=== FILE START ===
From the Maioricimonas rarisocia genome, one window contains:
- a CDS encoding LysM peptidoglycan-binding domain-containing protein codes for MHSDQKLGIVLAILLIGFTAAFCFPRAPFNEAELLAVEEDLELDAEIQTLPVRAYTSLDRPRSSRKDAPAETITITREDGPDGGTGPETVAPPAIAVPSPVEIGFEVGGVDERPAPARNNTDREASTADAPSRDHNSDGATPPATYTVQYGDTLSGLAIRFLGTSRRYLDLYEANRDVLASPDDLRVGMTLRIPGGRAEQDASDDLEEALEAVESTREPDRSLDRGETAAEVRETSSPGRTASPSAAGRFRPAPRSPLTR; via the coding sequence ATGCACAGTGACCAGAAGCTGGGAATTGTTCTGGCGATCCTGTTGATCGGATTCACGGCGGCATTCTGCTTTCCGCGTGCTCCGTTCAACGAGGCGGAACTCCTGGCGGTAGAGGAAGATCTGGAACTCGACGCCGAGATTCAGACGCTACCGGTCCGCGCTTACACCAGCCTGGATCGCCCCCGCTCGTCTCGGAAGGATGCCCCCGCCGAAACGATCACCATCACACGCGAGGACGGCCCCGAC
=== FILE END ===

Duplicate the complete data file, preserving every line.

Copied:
From the Maioricimonas rarisocia genome, one window contains:
- a CDS encoding LysM peptidoglycan-binding domain-containing protein codes for MHSDQKLGIVLAILLIGFTAAFCFPRAPFNEAELLAVEEDLELDAEIQTLPVRAYTSLDRPRSSRKDAPAETITITREDGPDGGTGPETVAPPAIAVPSPVEIGFEVGGVDERPAPARNNTDREASTADAPSRDHNSDGATPPATYTVQYGDTLSGLAIRFLGTSRRYLDLYEANRDVLASPDDLRVGMTLRIPGGRAEQDASDDLEEALEAVESTREPDRSLDRGETAAEVRETSSPGRTASPSAAGRFRPAPRSPLTR; via the coding sequence ATGCACAGTGACCAGAAGCTGGGAATTGTTCTGGCGATCCTGTTGATCGGATTCACGGCGGCATTCTGCTTTCCGCGTGCTCCGTTCAACGAGGCGGAACTCCTGGCGGTAGAGGAAGATCTGGAACTCGACGCCGAGATTCAGACGCTACCGGTCCGCGCTTACACCAGCCTGGATCGCCCCCGCTCGTCTCGGAAGGATGCCCCCGCCGAAACGATCACCATCACACGCGAGGACGGCCCCGAC